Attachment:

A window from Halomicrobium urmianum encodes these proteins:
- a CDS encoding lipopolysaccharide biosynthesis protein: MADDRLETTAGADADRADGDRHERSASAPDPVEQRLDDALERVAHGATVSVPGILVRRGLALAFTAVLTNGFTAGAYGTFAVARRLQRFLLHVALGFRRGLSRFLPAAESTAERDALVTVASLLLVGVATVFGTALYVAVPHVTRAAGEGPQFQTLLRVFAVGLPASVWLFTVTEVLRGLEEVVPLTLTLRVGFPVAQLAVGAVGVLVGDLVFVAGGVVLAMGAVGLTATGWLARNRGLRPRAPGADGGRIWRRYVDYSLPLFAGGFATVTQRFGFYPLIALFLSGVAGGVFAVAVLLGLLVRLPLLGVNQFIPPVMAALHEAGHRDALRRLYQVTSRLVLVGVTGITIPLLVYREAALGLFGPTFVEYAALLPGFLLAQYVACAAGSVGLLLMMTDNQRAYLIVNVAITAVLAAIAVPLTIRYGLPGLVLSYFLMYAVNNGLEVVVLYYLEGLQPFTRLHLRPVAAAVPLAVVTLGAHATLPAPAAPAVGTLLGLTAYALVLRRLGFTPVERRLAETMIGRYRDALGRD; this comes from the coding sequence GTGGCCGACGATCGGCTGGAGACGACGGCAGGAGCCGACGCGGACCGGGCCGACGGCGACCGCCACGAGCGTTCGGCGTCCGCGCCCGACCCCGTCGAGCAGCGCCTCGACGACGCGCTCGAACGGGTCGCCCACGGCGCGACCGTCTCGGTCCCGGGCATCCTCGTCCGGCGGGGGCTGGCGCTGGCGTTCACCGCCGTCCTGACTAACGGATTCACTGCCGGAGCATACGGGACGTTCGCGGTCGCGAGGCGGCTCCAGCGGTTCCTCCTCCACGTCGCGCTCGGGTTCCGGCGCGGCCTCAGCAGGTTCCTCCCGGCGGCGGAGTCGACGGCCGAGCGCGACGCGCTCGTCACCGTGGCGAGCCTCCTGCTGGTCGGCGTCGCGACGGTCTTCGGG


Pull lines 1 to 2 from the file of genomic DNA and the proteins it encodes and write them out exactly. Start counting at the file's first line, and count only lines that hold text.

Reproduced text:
A window from Halomicrobium urmianum encodes these proteins:
- a CDS encoding lipopolysaccharide biosynthesis protein: MADDRLETTAGADADRADGDRHERSASAPDPVEQRLDDALERVAHGATVSVPGILVRRGLALAFTAVLTNGFTAGAYGTFAVARRLQRFLLHVALGFRRGLSRFLPAAESTAERDALVTVASLLLVGVATVFGTALYVAVPHVTRAAGEGPQFQTLLRVFAVGLPASVWLFTVTEVLRGLEEVVPLTLTLRVGFPVAQLAVGAVGVLVGDLVFVAGGVVLAMGAVGLTATGWLARNRGLRPRAPGADGGRIWRRYVDYSLPLFAGGFATVTQRFGFYPLIALFLSGVAGGVFAVAVLLGLLVRLPLLGVNQFIPPVMAALHEAGHRDALRRLYQVTSRLVLVGVTGITIPLLVYREAALGLFGPTFVEYAALLPGFLLAQYVACAAGSVGLLLMMTDNQRAYLIVNVAITAVLAAIAVPLTIRYGLPGLVLSYFLMYAVNNGLEVVVLYYLEGLQPFTRLHLRPVAAAVPLAVVTLGAHATLPAPAAPAVGTLLGLTAYALVLRRLGFTPVERRLAETMIGRYRDALGRD; this comes from the coding sequence GTGGCCGACGATCGGCTGGAGACGACGGCAGGAGCCGACGCGGACCGGGCCGACGGCGACCGCCACGAGCGTTCGGCGTCCGCGCCCGACCCCGTCGAGCAGCGCCTCGACGACGCGCTCGAACGGGTCGCCCACGGCGCGACCGTCTCGGTCCCGGGCATCCTCGTCCGGCGGGGGCTGGCGCTGGCGTTCACCGCCGTCCTGACTAACGGATTCACTGCCGGAGCATACGGGACGTTCGCGGTCGCGAGGCGGCTCCAGCGGTTCCTCCTCCACGTCGCGCTCGGGTTCCGGCGCGGCCTCAGCAGGTTCCTCCCGGCGGCGGAGTCGACGGCCGAGCGCGACGCGCTCGTCACCGTGGCGAGCCTCCTGCTGGTCGGCGTCGCGACGGTCTTCGGG